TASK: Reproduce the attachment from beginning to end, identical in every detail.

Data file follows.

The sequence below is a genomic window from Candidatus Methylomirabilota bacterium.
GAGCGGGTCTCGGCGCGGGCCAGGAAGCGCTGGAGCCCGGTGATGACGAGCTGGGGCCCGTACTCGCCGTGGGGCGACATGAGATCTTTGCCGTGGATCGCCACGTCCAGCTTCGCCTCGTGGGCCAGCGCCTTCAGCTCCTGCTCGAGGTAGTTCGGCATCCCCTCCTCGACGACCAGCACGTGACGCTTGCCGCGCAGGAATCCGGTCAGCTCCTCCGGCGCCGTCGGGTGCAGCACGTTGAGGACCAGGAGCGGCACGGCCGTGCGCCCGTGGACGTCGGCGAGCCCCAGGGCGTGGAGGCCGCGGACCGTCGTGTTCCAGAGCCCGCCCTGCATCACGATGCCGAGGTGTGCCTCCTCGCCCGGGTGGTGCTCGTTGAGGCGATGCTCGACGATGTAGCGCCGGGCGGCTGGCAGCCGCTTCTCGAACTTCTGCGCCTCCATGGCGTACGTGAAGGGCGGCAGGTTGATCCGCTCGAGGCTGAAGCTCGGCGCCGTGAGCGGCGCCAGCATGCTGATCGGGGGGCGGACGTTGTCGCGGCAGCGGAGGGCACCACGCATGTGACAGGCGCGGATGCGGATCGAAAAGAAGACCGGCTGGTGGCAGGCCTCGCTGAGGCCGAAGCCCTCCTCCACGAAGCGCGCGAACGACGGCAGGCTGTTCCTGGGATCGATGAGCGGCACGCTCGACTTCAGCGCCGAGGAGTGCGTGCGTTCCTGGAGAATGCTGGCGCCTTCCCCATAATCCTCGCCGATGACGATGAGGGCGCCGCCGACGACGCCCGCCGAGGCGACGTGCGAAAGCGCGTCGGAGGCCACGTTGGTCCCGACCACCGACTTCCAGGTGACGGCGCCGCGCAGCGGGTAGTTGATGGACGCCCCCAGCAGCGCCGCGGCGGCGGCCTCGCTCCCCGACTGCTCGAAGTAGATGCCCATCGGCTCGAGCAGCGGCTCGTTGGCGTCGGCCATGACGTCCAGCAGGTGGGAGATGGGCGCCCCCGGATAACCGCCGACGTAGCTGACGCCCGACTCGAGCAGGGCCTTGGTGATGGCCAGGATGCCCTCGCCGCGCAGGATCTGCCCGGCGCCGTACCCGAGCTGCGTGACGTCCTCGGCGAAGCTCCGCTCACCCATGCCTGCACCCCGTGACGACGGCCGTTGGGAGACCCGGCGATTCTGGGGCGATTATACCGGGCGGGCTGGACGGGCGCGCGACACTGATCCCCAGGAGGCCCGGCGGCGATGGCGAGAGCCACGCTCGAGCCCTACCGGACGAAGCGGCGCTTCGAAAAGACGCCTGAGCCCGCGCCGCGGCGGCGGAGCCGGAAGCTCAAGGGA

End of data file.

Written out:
The sequence below is a genomic window from Candidatus Methylomirabilota bacterium.
GAGCGGGTCTCGGCGCGGGCCAGGAAGCGCTGGAGCCCGGTGATGACGAGCTGGGGCCCGTACTCGCCGTGGGGCGACATGAGATCTTTGCCGTGGATCGCCACGTCCAGCTTCGCCTCGTGGGCCAGCGCCTTCAGCTCCTGCTCGAGGTAGTTCGGCATCCCCTCCTCGACGACCAGCACGTGACGCTTGCCGCGCAGGAATCCGGTCAGCTCCTCCGGCGCCGTCGGGTGCAGCACGTTGAGGACCAGGAGCGGCACGGCCGTGCGCCCGTGGACGTCGGCGAGCCCCAGGGCGTGGAGGCCGCGGACCGTCGTGTTCCAGAGCCCGCCCTGCATCACGATGCCGAGGTGTGCCTCCTCGCCCGGGTGGTGCTCGTTGAGGCGATGCTCGACGATGTAGCGCCGGGCGGCTGGCAGCCGCTTCTCGAACTTCTGCGCCTCCATGGCGTACGTGAAGGGCGGCAGGTTGATCCGCTCGAGGCTGAAGCTCGGCGCCGTGAGCGGCGCCAGCATGCTGATCGGGGGGCGGACGTTGTCGCGGCAGCGGAGGGCACCACGCATGTGACAGGCGCGGATGCGGATCGAAAAGAAGACCGGCTGGTGGCAGGCCTCGCTGAGGCCGAAGCCCTCCTCCACGAAGCGCGCGAACGACGGCAGGCTGTTCCTGGGATCGATGAGCGGCACGCTCGACTTCAGCGCCGAGGAGTGCGTGCGTTCCTGGAGAATGCTGGCGCCTTCCCCATAATCCTCGCCGATGACGATGAGGGCGCCGCCGACGACGCCCGCCGAGGCGACGTGCGAAAGCGCGTCGGAGGCCACGTTGGTCCCGACCACCGACTTCCAGGTGACGGCGCCGCGCAGCGGGTAGTTGATGGACGCCCCCAGCAGCGCCGCGGCGGCGGCCTCGCTCCCCGACTGCTCGAAGTAGATGCCCATCGGCTCGAGCAGCGGCTCGTTGGCGTCGGCCATGACGTCCAGCAGGTGGGAGATGGGCGCCCCCGGATAACCGCCGACGTAGCTGACGCCCGACTCGAGCAGGGCCTTGGTGATGGCCAGGATGCCCTCGCCGCGCAGGATCTGCCCGGCGCCGTACCCGAGCTGCGTGACGTCCTCGGCGAAGCTCCGCTCACCCATGCCTGCACCCCGTGACGACGGCCGTTGGGAGACCCGGCGATTCTGGGGCGATTATACCGGGCGGGCTGGACGGGCGCGCGACACTGATCCCCAGGAGGCCCGGCGGCGATGGCGAGAGCCACGCTCGAGCCCTACCGGACGAAGCGGCGCTTCGAAAAGACGCCTGAGCCCGCGCCGCGGCGGCGGAGCCGGAAGCTCAAGGGA